Adobe and HTML5's Canvas

I had an epiphany and I hope somebody at Adobe has been paying attention to the HTML5 developments. Adobe is well positioned to take advantage of emerging browser features, most specifically canvas.

As great as canvas is, having a visual tool to assist in taking advantage of that would be ideal. Such a tool would smooth out the rough spots of cross-browser issues and could provide a set of pre-designed widgets and interactions that could be quickly dropped into any project.

Flash developers would likely find it an easy transition to building canvas-based tools. It'd be easier because of their knowledge of animation and because of the similarities between ActionScript and JavaScript.

Adobe is also well positioned to integrate a solution across existing applications such as allowing "Export as Canvas" from Flash, or the ability to build a canvas editor for Dreamweaver.

This isn't a Canvas vs. Flash issue. There are still advantages to both. Building a tool such as this doesn't sabotage their Flash marketshare any more than Dreamweaver does. In fact, having a tool such as this would further entrench Adobe as the de facto provider for web design tools.

Published July 07, 2009
Categorized as Opinion
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Henry said on July 07, 2009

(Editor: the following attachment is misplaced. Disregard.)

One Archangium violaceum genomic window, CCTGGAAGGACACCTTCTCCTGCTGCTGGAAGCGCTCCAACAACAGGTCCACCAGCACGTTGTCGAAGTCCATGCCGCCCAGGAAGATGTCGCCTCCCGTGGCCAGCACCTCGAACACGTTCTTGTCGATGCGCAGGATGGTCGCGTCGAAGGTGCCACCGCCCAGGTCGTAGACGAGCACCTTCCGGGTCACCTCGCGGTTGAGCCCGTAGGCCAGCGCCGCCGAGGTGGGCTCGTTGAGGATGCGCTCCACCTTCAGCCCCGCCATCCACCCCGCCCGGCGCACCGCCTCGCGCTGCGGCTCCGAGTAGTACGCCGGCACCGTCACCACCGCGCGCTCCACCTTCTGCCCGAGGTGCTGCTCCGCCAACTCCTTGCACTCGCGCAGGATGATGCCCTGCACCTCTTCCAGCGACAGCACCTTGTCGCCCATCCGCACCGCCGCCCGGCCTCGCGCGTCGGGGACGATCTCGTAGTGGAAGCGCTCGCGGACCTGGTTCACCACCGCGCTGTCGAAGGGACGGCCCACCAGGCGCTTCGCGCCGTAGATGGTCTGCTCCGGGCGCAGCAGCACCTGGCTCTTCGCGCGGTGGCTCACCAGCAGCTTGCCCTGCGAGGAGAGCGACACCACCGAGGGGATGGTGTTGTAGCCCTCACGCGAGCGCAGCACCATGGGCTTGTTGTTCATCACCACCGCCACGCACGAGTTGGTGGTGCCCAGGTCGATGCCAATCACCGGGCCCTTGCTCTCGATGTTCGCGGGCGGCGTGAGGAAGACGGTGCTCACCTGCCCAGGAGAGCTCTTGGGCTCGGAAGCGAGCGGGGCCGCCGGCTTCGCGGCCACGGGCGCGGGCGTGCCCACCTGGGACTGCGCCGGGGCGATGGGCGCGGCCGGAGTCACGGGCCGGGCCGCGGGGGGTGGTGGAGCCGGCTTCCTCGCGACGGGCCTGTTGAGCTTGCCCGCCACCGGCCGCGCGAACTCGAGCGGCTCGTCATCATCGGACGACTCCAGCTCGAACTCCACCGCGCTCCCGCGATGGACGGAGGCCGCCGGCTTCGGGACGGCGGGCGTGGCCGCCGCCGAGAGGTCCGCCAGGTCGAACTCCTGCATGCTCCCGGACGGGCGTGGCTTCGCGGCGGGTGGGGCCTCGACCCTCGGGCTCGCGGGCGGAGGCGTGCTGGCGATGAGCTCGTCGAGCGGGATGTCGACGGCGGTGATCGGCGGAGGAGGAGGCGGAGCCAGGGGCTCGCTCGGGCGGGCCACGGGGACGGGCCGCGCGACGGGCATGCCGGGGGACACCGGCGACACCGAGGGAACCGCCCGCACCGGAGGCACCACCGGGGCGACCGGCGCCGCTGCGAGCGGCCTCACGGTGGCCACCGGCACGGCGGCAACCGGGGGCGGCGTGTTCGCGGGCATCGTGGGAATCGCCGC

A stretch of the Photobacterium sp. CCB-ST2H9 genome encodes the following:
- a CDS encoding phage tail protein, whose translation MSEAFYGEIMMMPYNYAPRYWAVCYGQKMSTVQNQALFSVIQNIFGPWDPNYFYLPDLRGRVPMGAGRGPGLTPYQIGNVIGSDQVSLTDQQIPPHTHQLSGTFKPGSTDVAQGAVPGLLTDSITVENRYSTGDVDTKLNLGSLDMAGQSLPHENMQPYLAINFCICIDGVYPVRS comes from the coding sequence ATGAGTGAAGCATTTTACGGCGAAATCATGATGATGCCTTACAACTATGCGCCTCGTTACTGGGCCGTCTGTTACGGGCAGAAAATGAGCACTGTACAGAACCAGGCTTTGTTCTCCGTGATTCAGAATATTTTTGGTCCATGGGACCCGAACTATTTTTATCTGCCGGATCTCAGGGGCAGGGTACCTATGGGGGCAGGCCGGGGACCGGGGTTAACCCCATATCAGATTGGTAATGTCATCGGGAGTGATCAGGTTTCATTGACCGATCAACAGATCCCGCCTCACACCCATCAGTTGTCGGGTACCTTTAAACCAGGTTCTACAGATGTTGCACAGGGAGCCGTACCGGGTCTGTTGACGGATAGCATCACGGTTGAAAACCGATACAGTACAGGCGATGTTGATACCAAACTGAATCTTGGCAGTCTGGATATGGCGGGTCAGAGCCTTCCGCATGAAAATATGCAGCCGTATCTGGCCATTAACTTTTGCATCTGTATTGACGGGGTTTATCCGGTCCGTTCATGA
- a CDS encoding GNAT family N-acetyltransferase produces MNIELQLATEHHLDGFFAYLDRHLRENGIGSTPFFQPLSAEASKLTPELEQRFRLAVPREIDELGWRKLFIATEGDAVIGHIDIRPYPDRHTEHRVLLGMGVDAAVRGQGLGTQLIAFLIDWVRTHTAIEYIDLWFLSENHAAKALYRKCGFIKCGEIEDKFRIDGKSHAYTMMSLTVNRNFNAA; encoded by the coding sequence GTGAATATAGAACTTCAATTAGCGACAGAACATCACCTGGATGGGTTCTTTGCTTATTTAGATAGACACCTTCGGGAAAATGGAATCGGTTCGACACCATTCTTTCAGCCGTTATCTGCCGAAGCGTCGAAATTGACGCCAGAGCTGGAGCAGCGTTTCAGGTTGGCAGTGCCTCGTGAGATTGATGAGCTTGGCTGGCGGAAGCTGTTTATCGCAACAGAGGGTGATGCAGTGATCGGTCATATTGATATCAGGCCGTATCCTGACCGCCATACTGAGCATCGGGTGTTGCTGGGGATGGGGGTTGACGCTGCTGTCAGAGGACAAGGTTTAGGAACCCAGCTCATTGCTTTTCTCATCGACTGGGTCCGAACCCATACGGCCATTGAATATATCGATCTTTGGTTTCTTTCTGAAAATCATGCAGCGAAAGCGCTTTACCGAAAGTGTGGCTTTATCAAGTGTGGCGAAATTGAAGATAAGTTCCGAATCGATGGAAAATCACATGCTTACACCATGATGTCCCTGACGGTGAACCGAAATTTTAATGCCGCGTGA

Interesting thoughts. I just hope the start making this "movement" soon by major browsers. I love the idea of HTML 5, but at this point its like using CSS3.

Jeff Schiller said on July 07, 2009

If the idea that they make money from authoring tools without requiring lock-in actually holds water, they would support SVG directly within Flash.

John Dowdell said on July 07, 2009

I've been following CANVAS for about five years now:

Adobe CEO this month: "To the extent that an improved HTML standard accelerates innovation and consistent reach for web content, we’re very supportive and clearly from the perspective of our tools, we will support the creation and management of HTML content to the level that they want."

But before tooling comes consumer support. Making faster workflows to create drawings is predicated on consumers being able to view those drawings. There's still quite a way to go.

(The Adobe Flash CS4 authoring tool isn't a general-purpose drawing tool. It focuses on various ways of creating SWF. Fireworks, Illustrator, even Dreamweaver are a little closer in scope to HTML construction.)


Jonathan Snook said on July 07, 2009

John: While other tools are certainly closer in scope for HTML construction, I still feel that Flash is closer in scope to addressing the scripting and animation that one would generally need for canvas development. IE is really the holding point here, because of its lack of canvas support but if IE9 is rumoured to have it, how long does Adobe wait before getting that tool our there?

Zachary Johnson said on July 07, 2009

I really wish you'd stop adding to the HTML5 buzz machine by calling it the "HTML5 Canvas." Canvas works just fine with HTML4 and XHTML1.x. The functionality is not exclusive to HTML5. And it would have worked just as well with XHTML2.

Though, I suppose there's not much point in defending the better standard at this point since the XHTML2 people have thrown in the towel.

Also, somebody is currently working on a tool that will take vector images like SVG from a desktop design application and automatically port them to the Canvas.

The Burst tool is timeline based, but it doesn't have GUI yet.

I'm pretty sure somebody has made a GUI animation tool for jQuery effects. Can't recall the name of it.